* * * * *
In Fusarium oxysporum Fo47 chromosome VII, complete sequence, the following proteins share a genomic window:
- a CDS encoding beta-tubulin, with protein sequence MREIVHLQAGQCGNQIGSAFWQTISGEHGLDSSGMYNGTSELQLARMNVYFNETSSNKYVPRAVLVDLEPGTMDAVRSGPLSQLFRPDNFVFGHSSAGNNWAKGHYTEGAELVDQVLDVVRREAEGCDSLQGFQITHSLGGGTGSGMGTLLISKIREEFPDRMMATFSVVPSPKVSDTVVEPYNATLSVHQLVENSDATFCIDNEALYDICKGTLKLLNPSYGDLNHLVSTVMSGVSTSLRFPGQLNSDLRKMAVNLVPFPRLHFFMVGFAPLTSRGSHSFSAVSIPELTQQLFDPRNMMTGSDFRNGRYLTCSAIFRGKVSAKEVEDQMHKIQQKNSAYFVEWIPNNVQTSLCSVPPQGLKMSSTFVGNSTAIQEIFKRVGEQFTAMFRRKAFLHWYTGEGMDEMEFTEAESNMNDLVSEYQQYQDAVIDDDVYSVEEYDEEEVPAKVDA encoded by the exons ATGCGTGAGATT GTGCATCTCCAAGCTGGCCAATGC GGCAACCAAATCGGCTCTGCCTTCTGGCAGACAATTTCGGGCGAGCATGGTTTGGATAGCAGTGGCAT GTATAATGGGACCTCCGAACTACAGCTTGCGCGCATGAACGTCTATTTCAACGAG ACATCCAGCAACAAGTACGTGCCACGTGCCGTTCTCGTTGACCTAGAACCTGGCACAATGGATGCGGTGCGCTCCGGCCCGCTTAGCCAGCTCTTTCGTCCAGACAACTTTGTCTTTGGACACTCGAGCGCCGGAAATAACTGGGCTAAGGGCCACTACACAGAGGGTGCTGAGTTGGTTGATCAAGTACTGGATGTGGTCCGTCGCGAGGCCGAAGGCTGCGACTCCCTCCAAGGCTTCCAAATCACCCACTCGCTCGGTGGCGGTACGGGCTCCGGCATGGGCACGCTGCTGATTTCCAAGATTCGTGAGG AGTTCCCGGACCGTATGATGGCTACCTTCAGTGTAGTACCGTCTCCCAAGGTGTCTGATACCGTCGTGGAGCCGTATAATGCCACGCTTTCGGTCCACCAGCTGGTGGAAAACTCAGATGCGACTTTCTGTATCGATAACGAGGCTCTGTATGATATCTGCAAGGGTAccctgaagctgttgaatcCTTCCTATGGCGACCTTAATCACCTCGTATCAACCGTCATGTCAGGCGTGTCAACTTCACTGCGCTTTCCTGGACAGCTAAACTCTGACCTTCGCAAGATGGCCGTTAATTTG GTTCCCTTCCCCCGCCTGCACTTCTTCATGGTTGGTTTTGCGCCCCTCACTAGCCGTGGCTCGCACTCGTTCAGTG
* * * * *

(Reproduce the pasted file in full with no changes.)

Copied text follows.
In Fusarium oxysporum Fo47 chromosome VII, complete sequence, the following proteins share a genomic window:
- a CDS encoding beta-tubulin, with protein sequence MREIVHLQAGQCGNQIGSAFWQTISGEHGLDSSGMYNGTSELQLARMNVYFNETSSNKYVPRAVLVDLEPGTMDAVRSGPLSQLFRPDNFVFGHSSAGNNWAKGHYTEGAELVDQVLDVVRREAEGCDSLQGFQITHSLGGGTGSGMGTLLISKIREEFPDRMMATFSVVPSPKVSDTVVEPYNATLSVHQLVENSDATFCIDNEALYDICKGTLKLLNPSYGDLNHLVSTVMSGVSTSLRFPGQLNSDLRKMAVNLVPFPRLHFFMVGFAPLTSRGSHSFSAVSIPELTQQLFDPRNMMTGSDFRNGRYLTCSAIFRGKVSAKEVEDQMHKIQQKNSAYFVEWIPNNVQTSLCSVPPQGLKMSSTFVGNSTAIQEIFKRVGEQFTAMFRRKAFLHWYTGEGMDEMEFTEAESNMNDLVSEYQQYQDAVIDDDVYSVEEYDEEEVPAKVDA encoded by the exons ATGCGTGAGATT GTGCATCTCCAAGCTGGCCAATGC GGCAACCAAATCGGCTCTGCCTTCTGGCAGACAATTTCGGGCGAGCATGGTTTGGATAGCAGTGGCAT GTATAATGGGACCTCCGAACTACAGCTTGCGCGCATGAACGTCTATTTCAACGAG ACATCCAGCAACAAGTACGTGCCACGTGCCGTTCTCGTTGACCTAGAACCTGGCACAATGGATGCGGTGCGCTCCGGCCCGCTTAGCCAGCTCTTTCGTCCAGACAACTTTGTCTTTGGACACTCGAGCGCCGGAAATAACTGGGCTAAGGGCCACTACACAGAGGGTGCTGAGTTGGTTGATCAAGTACTGGATGTGGTCCGTCGCGAGGCCGAAGGCTGCGACTCCCTCCAAGGCTTCCAAATCACCCACTCGCTCGGTGGCGGTACGGGCTCCGGCATGGGCACGCTGCTGATTTCCAAGATTCGTGAGG AGTTCCCGGACCGTATGATGGCTACCTTCAGTGTAGTACCGTCTCCCAAGGTGTCTGATACCGTCGTGGAGCCGTATAATGCCACGCTTTCGGTCCACCAGCTGGTGGAAAACTCAGATGCGACTTTCTGTATCGATAACGAGGCTCTGTATGATATCTGCAAGGGTAccctgaagctgttgaatcCTTCCTATGGCGACCTTAATCACCTCGTATCAACCGTCATGTCAGGCGTGTCAACTTCACTGCGCTTTCCTGGACAGCTAAACTCTGACCTTCGCAAGATGGCCGTTAATTTG GTTCCCTTCCCCCGCCTGCACTTCTTCATGGTTGGTTTTGCGCCCCTCACTAGCCGTGGCTCGCACTCGTTCAGTG